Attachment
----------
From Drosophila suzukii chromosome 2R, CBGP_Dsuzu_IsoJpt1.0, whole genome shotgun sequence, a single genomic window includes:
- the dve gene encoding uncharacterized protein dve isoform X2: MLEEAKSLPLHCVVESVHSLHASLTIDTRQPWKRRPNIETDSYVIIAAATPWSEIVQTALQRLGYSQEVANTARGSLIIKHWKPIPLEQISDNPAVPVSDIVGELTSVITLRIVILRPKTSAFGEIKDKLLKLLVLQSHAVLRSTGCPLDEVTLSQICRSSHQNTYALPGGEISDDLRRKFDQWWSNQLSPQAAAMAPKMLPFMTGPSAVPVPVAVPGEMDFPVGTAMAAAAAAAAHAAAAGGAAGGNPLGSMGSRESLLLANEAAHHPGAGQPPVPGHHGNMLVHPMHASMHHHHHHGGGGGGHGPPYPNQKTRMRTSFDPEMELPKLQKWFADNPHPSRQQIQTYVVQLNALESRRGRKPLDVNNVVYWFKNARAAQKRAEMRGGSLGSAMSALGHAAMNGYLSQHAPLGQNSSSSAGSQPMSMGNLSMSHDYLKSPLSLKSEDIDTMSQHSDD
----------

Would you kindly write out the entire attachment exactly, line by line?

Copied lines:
From Drosophila suzukii chromosome 2R, CBGP_Dsuzu_IsoJpt1.0, whole genome shotgun sequence, a single genomic window includes:
- the dve gene encoding uncharacterized protein dve isoform X2: MLEEAKSLPLHCVVESVHSLHASLTIDTRQPWKRRPNIETDSYVIIAAATPWSEIVQTALQRLGYSQEVANTARGSLIIKHWKPIPLEQISDNPAVPVSDIVGELTSVITLRIVILRPKTSAFGEIKDKLLKLLVLQSHAVLRSTGCPLDEVTLSQICRSSHQNTYALPGGEISDDLRRKFDQWWSNQLSPQAAAMAPKMLPFMTGPSAVPVPVAVPGEMDFPVGTAMAAAAAAAAHAAAAGGAAGGNPLGSMGSRESLLLANEAAHHPGAGQPPVPGHHGNMLVHPMHASMHHHHHHGGGGGGHGPPYPNQKTRMRTSFDPEMELPKLQKWFADNPHPSRQQIQTYVVQLNALESRRGRKPLDVNNVVYWFKNARAAQKRAEMRGGSLGSAMSALGHAAMNGYLSQHAPLGQNSSSSAGSQPMSMGNLSMSHDYLKSPLSLKSEDIDTMSQHSDD